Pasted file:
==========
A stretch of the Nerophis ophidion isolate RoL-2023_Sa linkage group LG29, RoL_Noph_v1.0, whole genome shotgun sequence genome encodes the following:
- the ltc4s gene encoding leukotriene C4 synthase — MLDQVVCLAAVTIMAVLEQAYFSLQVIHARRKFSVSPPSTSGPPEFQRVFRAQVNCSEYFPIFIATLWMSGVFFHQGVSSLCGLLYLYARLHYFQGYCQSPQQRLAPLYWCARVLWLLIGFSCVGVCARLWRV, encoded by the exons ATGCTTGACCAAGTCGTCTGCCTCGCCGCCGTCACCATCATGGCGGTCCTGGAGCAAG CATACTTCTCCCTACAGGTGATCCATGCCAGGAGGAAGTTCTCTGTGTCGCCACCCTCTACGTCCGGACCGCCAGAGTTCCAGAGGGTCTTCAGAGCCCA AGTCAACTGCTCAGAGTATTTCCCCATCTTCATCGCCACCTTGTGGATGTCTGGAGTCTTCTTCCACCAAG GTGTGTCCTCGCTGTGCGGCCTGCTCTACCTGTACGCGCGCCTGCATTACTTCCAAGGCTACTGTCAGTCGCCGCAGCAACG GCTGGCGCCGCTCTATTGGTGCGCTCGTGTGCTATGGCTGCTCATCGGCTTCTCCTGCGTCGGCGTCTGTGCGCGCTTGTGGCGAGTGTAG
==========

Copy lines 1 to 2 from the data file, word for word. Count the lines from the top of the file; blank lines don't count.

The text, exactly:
A stretch of the Nerophis ophidion isolate RoL-2023_Sa linkage group LG29, RoL_Noph_v1.0, whole genome shotgun sequence genome encodes the following:
- the ltc4s gene encoding leukotriene C4 synthase — MLDQVVCLAAVTIMAVLEQAYFSLQVIHARRKFSVSPPSTSGPPEFQRVFRAQVNCSEYFPIFIATLWMSGVFFHQGVSSLCGLLYLYARLHYFQGYCQSPQQRLAPLYWCARVLWLLIGFSCVGVCARLWRV, encoded by the exons ATGCTTGACCAAGTCGTCTGCCTCGCCGCCGTCACCATCATGGCGGTCCTGGAGCAAG CATACTTCTCCCTACAGGTGATCCATGCCAGGAGGAAGTTCTCTGTGTCGCCACCCTCTACGTCCGGACCGCCAGAGTTCCAGAGGGTCTTCAGAGCCCA AGTCAACTGCTCAGAGTATTTCCCCATCTTCATCGCCACCTTGTGGATGTCTGGAGTCTTCTTCCACCAAG GTGTGTCCTCGCTGTGCGGCCTGCTCTACCTGTACGCGCGCCTGCATTACTTCCAAGGCTACTGTCAGTCGCCGCAGCAACG GCTGGCGCCGCTCTATTGGTGCGCTCGTGTGCTATGGCTGCTCATCGGCTTCTCCTGCGTCGGCGTCTGTGCGCGCTTGTGGCGAGTGTAG